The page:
Written by Administrator
Published: Wednesday, 08 March 2006 12:45
It is always good to have examples of succesful deaf people to offer as role models.
One such is is John Goodricke John Goodricke was born September 17, 1764 in Groningen as a son of a British diplomat and a dutch merchant daughter. With the age of five he got scarlet fever and lost his hearing abilities completely because of it. But after a proper education he was able to read lips and to speak. For this, the rich parents had sent him to a specialized school in Edinburgh. 1778 with the age of thirteen he was able to go to the academy in Warrington near York which had no special treatment or equipment for handicapped persons.
The Discovery of the Occultating Variable Stars
John Goodricke (1764-1786), Astronomer
He was the first one to calculate the period of the variable star Algol to 68 hours and 50 minutes, where the star was changing its brightness by more than a magnitude as seen from Earth. Goodricke was reporting this observations in 1783 at the British Royal Society, and for explaning these observations he proposed two theories: that the distant sun is periodically occulted by a dark body, or that the star itself has a darker region which is directing to Earth periodically because of the star rotation. With his first theory Goodricke is noted as the discoverer of the occultating variable stars in the history of astronomy. For his report he got the Godfrey Copley medal from the Royal Society for important scientific discoveries.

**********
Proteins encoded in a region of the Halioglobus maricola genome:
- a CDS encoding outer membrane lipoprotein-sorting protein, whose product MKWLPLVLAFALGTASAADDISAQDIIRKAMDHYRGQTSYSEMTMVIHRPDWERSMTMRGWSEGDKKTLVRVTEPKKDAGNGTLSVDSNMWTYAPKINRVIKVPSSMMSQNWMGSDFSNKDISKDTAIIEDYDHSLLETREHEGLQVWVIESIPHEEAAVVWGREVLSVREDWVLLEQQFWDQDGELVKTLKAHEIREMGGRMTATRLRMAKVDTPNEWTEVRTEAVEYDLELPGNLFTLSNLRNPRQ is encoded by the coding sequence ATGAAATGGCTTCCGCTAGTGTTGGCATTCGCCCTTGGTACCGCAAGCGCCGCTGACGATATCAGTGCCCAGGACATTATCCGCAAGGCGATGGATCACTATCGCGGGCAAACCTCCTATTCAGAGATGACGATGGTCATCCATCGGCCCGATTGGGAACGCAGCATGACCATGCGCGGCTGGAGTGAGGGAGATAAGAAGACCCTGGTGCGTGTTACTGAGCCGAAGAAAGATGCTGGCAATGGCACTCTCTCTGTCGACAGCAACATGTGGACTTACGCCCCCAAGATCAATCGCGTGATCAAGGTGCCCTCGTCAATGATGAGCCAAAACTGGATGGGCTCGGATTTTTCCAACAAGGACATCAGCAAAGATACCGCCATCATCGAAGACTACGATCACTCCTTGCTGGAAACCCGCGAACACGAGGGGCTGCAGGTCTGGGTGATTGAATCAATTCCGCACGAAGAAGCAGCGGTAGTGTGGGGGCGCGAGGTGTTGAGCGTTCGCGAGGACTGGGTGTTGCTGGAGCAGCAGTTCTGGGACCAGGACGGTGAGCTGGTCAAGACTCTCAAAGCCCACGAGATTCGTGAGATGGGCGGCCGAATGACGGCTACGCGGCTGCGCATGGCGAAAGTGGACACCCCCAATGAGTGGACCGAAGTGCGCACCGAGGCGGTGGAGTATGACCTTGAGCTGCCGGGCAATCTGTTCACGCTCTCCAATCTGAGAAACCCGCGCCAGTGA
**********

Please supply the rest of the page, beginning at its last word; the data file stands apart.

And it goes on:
John Goodricke was admitted to the Royal Society at April the 16th 1786 already when 21 years old. He didn't recognized this honor anymore, because he died in 1786 at April the 20th in York by pneumonia. One of the halls of the York university is named after him in remembrance.